But I've told you already, local societies cannot be the measure of morality, so while your local society may think it is acceptable for you to act in this way, you are actually being immoral. If you looked at people one by one from everywhere, found what they do on the subject, and implemented it, you should be treating women like the total majority, should you not? Only in this way will you join the ranks of the righteous.

Of course, if I could get everybody's opinion on every subject I'd also be able to develop a perfect world because all opinions on all subjects would be taken into account.

But here we run into the Socratic infinite time for infinite possibilities.

Samuel Dravis
09-09-2007, 05:07 PM
You said "lesser" before, now you say "differently". I DO think there are reasons that women should be treated differently, in certain contexts. And much as feminism would like you to believe that women and men are 100% the same in every way except genitals, it's not true. The way and rate at which women build muscle and store fat is different then men. If you run a man and woman through a massive workout program over a couple years, the man WILL come out with more muscle mass. In 9/10 jobs, no, I don't think that there's going to be any performance differences, but many of the jobs in the past required sheer muscle work, and women didn't perform as well in those roles, and that's when the idea was formed.Right, which is exactly why I said that "this difference [in treatment] is not explained by physical abililty." So, while I do find there is differences between the genders, women are not treated the same when they can be; i.e., in fact, according to popular opinion on what is good, they are treated less well. The question is: do you treat them well or do you treat them as they should be treated?

Of course, if I could get everybody's opinion on every subject I'd also be able to develop a perfect world because all opinions on all subjects would be taken into account.

But here we run into the Socratic infinite time for infinite possibilities.Are you saying that you will not put forth the effort to find out what the general idea is throughout the world, or that you don't care, or that it's impossible to ever find out?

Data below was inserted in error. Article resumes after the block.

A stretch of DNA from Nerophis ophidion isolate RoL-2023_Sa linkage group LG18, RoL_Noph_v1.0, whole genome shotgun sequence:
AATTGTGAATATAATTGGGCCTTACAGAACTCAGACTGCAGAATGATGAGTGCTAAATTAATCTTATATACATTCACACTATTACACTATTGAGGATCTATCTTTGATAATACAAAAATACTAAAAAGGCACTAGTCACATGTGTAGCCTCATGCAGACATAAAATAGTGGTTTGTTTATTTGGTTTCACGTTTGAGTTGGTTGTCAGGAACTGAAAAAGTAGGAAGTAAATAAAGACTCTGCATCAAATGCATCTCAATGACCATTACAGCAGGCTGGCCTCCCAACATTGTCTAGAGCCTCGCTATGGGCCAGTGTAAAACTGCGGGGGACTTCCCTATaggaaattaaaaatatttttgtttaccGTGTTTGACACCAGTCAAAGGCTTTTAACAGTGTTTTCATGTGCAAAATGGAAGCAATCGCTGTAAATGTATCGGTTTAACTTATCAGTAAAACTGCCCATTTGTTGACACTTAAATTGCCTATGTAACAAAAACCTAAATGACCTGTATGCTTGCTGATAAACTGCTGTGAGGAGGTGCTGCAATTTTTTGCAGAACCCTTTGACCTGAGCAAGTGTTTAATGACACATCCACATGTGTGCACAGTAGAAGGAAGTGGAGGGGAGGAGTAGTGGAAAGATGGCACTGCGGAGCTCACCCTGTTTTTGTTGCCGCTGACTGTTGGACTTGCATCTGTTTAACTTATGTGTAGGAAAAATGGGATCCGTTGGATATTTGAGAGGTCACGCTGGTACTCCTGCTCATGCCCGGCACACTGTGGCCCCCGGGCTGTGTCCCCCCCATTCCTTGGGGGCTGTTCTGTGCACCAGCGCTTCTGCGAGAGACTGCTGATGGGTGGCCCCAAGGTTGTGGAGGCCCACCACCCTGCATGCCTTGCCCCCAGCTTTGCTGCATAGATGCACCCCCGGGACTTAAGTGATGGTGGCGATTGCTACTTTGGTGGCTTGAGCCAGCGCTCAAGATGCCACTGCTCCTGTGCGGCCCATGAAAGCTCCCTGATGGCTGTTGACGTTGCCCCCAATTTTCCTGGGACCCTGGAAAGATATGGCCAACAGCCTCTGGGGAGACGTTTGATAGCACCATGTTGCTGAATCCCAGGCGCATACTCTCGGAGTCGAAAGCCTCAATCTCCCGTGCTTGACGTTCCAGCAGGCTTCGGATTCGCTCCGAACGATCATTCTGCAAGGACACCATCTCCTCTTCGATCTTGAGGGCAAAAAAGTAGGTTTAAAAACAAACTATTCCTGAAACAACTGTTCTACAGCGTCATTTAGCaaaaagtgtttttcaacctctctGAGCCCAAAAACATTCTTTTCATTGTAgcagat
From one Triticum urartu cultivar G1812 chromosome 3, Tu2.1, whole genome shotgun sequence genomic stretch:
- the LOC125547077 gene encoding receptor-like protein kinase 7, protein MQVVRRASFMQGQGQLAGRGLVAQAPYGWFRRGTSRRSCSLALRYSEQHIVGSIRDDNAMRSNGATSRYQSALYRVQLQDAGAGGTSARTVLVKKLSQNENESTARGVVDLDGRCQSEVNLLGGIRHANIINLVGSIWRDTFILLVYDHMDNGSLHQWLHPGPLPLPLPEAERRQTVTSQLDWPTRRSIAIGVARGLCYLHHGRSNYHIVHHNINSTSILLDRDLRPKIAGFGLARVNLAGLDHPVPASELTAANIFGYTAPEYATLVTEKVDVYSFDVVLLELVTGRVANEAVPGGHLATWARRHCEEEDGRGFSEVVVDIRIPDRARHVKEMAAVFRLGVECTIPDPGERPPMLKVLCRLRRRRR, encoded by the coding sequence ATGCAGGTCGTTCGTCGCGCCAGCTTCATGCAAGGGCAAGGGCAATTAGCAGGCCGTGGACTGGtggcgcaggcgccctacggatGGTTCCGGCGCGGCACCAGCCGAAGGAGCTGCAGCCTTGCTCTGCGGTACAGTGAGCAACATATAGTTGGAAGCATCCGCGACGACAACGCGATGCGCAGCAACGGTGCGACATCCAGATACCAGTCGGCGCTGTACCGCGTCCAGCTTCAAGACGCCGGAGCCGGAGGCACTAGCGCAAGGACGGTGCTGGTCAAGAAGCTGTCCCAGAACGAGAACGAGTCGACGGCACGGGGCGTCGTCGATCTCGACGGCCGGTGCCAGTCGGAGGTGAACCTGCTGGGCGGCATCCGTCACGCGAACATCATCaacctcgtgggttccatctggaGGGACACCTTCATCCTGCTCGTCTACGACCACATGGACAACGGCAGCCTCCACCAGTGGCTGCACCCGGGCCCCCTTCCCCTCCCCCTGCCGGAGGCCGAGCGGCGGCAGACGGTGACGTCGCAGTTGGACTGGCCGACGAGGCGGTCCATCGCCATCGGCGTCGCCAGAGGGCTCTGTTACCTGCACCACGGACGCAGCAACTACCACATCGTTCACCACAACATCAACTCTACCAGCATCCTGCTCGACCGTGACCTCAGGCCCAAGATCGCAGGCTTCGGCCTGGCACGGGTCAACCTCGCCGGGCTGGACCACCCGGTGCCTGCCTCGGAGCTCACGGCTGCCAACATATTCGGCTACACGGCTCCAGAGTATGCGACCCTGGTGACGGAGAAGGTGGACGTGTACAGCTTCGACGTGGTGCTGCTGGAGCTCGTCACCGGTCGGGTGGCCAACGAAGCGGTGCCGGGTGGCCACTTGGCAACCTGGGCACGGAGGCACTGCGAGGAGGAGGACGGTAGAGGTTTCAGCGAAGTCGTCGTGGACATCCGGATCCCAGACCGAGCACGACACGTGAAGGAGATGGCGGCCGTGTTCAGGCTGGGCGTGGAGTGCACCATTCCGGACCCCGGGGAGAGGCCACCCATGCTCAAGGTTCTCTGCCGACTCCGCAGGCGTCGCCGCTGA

Statistics is a very good way of determining the majority opinion without actually polling every single person. I would say it's quite possible to determine what the majority thinks about the treatment of women.

SilentScope001
09-09-2007, 05:43 PM
In defense of WebRider...

Samuel Dravis: ...Why not ask the women? If the majority of women believe that they are being oppressed and that the males are merely paying lip service, then that would be true within that majority and if Web Rider consider himself a friend of womenkind, he must side with said truth. If the majority of women believe in the oppsoite, that they are being treated fairly or even better off than they are before, then that is true for within that subgroup...and if you still manitan that women are being oppressed even when the women do not believe that they are being oppressed, um...er...I'm going to have to discount that. :)

Lip service is basically the only real way we can determine what a person believe. It may be true that a person can be a hypocrite, but it is usually harder to evaulate if an action supports or is against something, and I am sure that the person you are accusing of being anti-Woman does not see himself as anti-Woman...so it really goes down to "Who do we trust? Samuel Dravis or That Other Guy?" What if your rhetoric is really "lip service" to womankind, what if you are just a mysgonist as that other guy and you are hiding it? Better off just to listen to Lip Service instead of trying to figure out what people 'really' believe.

I could claim that the Democrats really are actually pro-Bush, they just don't know they are pro-Bush but secretly, deep down, they really are, adopting many of Bush's policies and often times choosing the same stuff Bush do. They even eat the same preztels as Bush! But that'll just me laughed out of the Democrats' meeting...if not lynched. :)